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Siobhan M. Mor, Faculty of Veterinary Science, University of Sydney, Australia

Posted Flock & Herd April 2013


Between January 28 and February 2, 2013 delegates from around the world will descend on Bangkok for the Prince Mahidol Award Conference. This year's theme is "A world united against infectious diseases: cross-sectoral solutions." The conference combines the 1st Global Conference on Regional Surveillance Networks and the 2nd International One Health Congress, both of which aim to improve the health of humans, animals and the environment through improved collaboration between sectors.

In this presentation I will share the highlights from the PMA Conference as well as the findings from our ongoing work on rabies in Uganda. Rabies provides a unique opportunity to consider proof of concept for cross-sectoral approaches to disease surveillance and control since: (1) There is high public interest in the disease in endemic areas; (2) The Ministry of Health (MOH) and Ministry of Agriculture (MOA) (or equivalent) in each country are obligated to report on rabies status to WHO and OIE, respectively, and tend to operate parallel surveillance systems for this disease; and (3) Both line ministries experience costs related to rabies control and have vested interest in reducing incidence in humans and the domestic dog reservoir.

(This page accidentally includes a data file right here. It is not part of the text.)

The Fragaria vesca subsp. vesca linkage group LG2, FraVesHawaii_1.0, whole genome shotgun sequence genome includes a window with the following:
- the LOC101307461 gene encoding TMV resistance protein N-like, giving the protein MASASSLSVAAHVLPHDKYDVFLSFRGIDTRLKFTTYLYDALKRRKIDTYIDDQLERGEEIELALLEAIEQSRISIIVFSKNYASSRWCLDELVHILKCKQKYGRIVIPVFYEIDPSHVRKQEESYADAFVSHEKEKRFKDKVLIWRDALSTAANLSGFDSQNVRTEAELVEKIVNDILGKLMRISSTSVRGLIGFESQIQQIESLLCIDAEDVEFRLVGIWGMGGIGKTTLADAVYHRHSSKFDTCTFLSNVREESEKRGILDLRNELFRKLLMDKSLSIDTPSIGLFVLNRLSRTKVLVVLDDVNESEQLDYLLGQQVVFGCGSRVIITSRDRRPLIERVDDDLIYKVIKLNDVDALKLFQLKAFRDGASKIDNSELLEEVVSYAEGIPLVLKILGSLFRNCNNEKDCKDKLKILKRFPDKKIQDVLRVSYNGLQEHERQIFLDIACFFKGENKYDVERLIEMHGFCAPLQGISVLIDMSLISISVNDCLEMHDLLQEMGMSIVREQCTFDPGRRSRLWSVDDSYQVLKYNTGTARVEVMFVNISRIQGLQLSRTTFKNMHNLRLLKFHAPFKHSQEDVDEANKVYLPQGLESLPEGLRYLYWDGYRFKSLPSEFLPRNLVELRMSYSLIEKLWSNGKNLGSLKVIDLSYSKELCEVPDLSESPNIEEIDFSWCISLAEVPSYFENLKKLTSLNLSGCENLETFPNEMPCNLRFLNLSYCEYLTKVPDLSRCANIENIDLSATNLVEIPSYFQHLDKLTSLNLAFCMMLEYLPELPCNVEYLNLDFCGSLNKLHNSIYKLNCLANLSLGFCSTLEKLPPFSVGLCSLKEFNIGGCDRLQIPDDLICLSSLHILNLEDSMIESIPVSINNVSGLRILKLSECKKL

Our work highlights the challenges, particularly on the animal health side (see Figure), of maintaining surveillance activities in light of limited budgetary allocations and decentralized animal disease control policy.

Graph of animal bite incidence
Figure: Incidence of animal-bite injury as reported to the Ministry of Health (MOH) and Ministry of Agriculture, Animal Industry and Fisheries (MOA) in Uganda, 2003 - 2009

Recommendations stemming from this work include: (1) Joint investigation and outreach activities by district health and veterinary officials - to enhance animal diagnosis and avoid un-necessary use of post-exposure prophylaxis in bite victims that were not exposed to the virus; (2) Improved sharing of routine data between line ministries - to facilitate allocation of resources to districts based on risk of animal-bite injury; and (3) Unifi ed WHO/ OIE policies that promote complimentary rather than duplicative surveillance activities.


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